Friday’s attack also follows the Oct. 4 ambush in Niger that killed four American soldiers, their interpreter, and four Nigerien troops. That ambush has opened a debate in Washington over the American military mission in Africa. The Pentagon has carefully monitored the spread of radical Islamic jihad across Africa but insisted that American troops are there to train and partner with local forces, not necessarily to fight.
Over the past year, American military officials have expressed new concerns about the Shabab, which was responsible for one of the deadliest terrorist attacks on African soil when it struck a popular mall in Nairobi in 2013. Officials worry the extremist group is in the midst of a resurgence after losing much of the territory it once held in Somalia and many of its fighters in the last several years.
In September 2014, American officials said they believed a drone strike crippled the group by killing its leader, Ahmed Abdi Godane, who at the time was one of the most wanted men in Africa. That strike was followed by another one in March 2015, when Adan Garar, a senior member of the Shabab, was killed in his vehicle.
But the Shabab no longer appears to be crippled by the killings of Mr. Godane and Mr. Garar. In the past two months, Shabab militants have claimed responsibility for attacks that have killed more than 150 people, including Kenyan soldiers stationed at a remote desert outpost and beachcombers in Mogadishu, the capital.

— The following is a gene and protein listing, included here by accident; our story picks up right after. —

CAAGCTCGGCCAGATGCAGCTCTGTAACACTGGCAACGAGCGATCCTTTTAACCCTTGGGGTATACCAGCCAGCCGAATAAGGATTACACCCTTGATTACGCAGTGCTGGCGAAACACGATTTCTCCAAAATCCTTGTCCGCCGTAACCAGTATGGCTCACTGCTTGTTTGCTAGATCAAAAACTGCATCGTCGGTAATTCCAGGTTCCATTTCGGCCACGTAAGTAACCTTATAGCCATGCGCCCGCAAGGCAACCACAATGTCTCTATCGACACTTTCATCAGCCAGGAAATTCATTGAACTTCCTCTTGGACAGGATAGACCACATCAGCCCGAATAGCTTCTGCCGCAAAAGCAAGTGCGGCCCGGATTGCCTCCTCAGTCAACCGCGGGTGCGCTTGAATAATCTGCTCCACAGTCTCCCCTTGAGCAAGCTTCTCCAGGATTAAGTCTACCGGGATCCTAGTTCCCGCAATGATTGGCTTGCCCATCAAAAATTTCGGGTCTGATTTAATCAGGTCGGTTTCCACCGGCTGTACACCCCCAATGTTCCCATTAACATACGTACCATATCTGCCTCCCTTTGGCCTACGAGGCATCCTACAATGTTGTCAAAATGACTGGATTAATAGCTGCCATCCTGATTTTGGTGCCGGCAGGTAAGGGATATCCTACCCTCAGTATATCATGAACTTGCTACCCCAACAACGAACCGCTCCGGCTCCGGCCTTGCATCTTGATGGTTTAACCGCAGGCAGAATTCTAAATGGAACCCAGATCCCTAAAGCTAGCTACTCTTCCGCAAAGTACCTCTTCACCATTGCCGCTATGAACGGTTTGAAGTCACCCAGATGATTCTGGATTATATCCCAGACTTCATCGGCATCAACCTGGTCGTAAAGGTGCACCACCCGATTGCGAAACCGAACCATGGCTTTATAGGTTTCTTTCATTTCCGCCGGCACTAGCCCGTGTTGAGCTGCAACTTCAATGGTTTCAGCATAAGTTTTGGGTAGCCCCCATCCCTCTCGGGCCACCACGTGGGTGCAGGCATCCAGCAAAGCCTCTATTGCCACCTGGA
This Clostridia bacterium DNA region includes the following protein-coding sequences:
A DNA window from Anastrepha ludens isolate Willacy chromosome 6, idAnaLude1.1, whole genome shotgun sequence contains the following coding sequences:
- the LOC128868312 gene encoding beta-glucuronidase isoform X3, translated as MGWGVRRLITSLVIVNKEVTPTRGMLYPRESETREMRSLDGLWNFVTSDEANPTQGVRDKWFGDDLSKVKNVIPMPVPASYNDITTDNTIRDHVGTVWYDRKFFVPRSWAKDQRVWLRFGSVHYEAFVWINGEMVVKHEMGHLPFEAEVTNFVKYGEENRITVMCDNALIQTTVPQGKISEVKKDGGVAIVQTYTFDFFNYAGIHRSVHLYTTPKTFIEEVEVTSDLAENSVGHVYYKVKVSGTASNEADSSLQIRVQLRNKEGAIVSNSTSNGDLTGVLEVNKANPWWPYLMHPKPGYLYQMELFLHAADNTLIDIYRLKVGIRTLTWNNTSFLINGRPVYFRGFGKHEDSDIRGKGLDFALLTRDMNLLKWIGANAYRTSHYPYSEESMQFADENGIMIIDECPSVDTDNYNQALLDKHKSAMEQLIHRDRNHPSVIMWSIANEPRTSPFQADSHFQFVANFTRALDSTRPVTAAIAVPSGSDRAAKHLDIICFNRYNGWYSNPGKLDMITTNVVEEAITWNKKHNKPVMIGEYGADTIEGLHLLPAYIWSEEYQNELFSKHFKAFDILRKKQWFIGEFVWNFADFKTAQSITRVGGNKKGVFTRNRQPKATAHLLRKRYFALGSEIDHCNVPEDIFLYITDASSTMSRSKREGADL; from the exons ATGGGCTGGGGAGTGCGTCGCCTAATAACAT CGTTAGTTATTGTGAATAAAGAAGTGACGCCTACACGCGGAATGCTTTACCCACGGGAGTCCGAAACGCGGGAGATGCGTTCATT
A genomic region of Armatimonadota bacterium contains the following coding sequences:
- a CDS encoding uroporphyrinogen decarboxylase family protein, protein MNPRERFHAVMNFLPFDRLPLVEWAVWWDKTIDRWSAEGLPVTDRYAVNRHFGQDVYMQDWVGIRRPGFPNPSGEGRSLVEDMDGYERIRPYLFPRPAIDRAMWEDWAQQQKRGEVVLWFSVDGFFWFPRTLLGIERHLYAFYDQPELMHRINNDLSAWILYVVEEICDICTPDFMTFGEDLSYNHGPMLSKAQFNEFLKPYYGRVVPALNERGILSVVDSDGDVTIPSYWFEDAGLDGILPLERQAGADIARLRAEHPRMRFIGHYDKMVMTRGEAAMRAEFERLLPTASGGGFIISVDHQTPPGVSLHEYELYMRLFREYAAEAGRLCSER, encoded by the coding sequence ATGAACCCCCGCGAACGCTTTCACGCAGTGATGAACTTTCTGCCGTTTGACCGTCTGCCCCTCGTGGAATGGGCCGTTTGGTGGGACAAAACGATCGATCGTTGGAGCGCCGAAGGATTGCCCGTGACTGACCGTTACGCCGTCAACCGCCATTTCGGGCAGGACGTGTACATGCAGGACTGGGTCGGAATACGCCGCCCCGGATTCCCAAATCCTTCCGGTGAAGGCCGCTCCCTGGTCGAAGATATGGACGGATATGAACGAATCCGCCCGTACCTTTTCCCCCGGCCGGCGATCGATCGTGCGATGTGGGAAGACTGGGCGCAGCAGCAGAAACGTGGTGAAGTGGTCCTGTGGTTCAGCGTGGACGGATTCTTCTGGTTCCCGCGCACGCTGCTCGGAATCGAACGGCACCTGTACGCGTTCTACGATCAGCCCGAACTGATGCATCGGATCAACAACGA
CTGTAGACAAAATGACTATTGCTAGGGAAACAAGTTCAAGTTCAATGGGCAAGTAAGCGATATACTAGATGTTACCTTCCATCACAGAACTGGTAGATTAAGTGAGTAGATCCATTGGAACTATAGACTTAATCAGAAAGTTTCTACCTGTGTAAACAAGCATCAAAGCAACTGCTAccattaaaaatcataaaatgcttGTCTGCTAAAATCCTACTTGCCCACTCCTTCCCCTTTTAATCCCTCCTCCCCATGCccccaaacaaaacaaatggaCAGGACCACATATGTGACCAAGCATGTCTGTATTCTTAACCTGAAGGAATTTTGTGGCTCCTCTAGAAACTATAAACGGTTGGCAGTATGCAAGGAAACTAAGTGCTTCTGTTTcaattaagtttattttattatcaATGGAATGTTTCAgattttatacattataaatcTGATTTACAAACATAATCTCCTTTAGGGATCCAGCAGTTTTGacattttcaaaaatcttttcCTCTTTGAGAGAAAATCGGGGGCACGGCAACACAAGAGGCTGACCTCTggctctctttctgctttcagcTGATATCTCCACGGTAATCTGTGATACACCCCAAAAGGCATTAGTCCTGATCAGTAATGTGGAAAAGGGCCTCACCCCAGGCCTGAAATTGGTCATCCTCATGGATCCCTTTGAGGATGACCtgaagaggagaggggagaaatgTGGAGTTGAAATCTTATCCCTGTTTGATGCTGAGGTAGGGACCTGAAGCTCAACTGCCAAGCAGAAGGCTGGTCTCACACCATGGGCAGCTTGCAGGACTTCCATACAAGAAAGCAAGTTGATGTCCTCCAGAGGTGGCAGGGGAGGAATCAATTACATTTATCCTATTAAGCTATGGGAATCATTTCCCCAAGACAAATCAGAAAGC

Two months ago, the group carried out multiple coordinated attacks against African Union peacekeeping forces, killing dozens of Ugandan soldiers.
On Monday, The New York Times reported that a sweeping Pentagon review of elite United States commando missions is likely to result in a sharp cut — by as much as half over the next three years — in Special Operations forces in Africa.
Defense Secretary Jim Mattis and Gen. Joseph F. Dunford Jr., the chairman of the Joint Chiefs of Staff, have ordered the military’s Special Operations and Africa commands to present a range of options by mid-June to balance rising security challenges — which also include North Korea and Iran — with vital counterterrorism operations.
More than 7,300 Special Operations troops are working around the world, many of them conducting shadow wars against terrorists in Yemen, Libya, Somalia and other hot spots.